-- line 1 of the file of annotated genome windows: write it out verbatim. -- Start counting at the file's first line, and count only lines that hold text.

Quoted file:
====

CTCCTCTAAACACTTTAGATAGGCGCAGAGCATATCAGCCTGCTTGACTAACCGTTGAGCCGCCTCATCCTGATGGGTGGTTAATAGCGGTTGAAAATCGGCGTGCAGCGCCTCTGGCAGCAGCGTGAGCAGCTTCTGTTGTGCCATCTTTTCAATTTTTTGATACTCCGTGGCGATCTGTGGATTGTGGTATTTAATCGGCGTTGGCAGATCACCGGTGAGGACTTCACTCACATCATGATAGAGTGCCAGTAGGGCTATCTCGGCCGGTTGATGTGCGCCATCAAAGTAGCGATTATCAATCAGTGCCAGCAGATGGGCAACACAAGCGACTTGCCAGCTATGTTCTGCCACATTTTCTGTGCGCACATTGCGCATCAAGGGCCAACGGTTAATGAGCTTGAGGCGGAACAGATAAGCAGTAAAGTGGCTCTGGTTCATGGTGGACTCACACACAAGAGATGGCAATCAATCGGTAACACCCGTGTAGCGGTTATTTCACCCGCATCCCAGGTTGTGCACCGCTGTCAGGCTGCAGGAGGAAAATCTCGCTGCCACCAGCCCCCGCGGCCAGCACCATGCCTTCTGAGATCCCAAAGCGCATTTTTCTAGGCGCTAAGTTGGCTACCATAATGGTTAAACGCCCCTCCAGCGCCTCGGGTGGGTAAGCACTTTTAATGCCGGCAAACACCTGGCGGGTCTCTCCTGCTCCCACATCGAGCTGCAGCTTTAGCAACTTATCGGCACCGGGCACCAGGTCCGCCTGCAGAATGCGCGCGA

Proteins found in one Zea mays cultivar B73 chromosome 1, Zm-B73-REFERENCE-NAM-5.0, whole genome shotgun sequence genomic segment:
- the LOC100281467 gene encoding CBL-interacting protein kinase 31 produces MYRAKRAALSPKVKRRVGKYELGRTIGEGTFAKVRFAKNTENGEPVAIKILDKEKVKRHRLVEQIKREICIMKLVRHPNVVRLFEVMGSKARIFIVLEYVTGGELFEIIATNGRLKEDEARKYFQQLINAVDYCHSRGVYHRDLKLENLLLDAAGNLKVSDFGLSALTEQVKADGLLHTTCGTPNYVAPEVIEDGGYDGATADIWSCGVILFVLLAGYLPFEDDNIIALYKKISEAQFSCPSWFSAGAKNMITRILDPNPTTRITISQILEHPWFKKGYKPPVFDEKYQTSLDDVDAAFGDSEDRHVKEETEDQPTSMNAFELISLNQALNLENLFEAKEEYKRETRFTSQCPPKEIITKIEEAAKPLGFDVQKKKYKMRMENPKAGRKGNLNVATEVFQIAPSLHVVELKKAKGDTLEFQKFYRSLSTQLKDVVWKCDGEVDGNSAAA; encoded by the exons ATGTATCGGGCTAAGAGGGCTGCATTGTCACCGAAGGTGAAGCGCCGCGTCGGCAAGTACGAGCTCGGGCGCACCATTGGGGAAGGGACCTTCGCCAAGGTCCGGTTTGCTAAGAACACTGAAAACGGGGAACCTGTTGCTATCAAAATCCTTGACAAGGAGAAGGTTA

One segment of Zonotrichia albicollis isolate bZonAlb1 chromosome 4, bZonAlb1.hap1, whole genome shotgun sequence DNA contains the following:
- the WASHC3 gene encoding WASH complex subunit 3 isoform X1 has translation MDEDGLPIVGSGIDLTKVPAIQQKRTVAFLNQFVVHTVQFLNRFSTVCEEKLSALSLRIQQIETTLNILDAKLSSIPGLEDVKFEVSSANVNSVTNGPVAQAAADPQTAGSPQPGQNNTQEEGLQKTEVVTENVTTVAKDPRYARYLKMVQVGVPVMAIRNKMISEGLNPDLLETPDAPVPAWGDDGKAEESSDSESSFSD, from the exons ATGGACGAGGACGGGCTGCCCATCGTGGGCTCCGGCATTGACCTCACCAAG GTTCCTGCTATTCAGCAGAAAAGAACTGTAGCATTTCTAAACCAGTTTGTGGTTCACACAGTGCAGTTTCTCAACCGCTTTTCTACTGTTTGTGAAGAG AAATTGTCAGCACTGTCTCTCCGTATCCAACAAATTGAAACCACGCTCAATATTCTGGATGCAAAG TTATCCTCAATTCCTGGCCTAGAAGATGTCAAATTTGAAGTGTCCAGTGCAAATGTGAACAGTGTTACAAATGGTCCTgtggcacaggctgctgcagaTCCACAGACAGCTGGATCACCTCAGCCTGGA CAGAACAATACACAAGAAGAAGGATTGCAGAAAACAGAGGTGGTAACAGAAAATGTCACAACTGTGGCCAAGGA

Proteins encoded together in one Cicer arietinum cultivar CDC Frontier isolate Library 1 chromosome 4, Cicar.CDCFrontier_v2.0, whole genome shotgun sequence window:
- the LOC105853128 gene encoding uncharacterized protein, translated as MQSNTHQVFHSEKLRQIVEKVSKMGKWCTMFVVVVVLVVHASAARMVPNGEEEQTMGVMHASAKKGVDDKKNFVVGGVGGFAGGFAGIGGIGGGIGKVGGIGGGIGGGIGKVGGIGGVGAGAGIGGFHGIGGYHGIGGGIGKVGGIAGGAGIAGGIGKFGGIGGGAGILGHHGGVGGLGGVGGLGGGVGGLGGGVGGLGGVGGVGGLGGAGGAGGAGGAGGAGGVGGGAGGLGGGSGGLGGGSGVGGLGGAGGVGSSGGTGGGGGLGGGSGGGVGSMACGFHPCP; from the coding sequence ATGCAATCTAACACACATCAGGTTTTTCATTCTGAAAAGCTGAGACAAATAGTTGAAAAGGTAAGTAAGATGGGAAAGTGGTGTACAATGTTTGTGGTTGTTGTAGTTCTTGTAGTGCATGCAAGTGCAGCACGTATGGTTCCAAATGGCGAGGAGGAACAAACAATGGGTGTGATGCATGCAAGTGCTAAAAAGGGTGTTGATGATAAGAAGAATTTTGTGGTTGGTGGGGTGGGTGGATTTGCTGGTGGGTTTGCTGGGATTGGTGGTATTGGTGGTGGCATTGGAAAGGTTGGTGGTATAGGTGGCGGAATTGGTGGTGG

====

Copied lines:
CTCCTCTAAACACTTTAGATAGGCGCAGAGCATATCAGCCTGCTTGACTAACCGTTGAGCCGCCTCATCCTGATGGGTGGTTAATAGCGGTTGAAAATCGGCGTGCAGCGCCTCTGGCAGCAGCGTGAGCAGCTTCTGTTGTGCCATCTTTTCAATTTTTTGATACTCCGTGGCGATCTGTGGATTGTGGTATTTAATCGGCGTTGGCAGATCACCGGTGAGGACTTCACTCACATCATGATAGAGTGCCAGTAGGGCTATCTCGGCCGGTTGATGTGCGCCATCAAAGTAGCGATTATCAATCAGTGCCAGCAGATGGGCAACACAAGCGACTTGCCAGCTATGTTCTGCCACATTTTCTGTGCGCACATTGCGCATCAAGGGCCAACGGTTAATGAGCTTGAGGCGGAACAGATAAGCAGTAAAGTGGCTCTGGTTCATGGTGGACTCACACACAAGAGATGGCAATCAATCGGTAACACCCGTGTAGCGGTTATTTCACCCGCATCCCAGGTTGTGCACCGCTGTCAGGCTGCAGGAGGAAAATCTCGCTGCCACCAGCCCCCGCGGCCAGCACCATGCCTTCTGAGATCCCAAAGCGCATTTTTCTAGGCGCTAAGTTGGCTACCATAATGGTTAAACGCCCCTCCAGCGCCTCGGGTGGGTAAGCACTTTTAATGCCGGCAAACACCTGGCGGGTCTCTCCTGCTCCCACATCGAGCTGCAGCTTTAGCAACTTATCGGCACCGGGCACCAGGTCCGCCTGCAGAATGCGCGCGA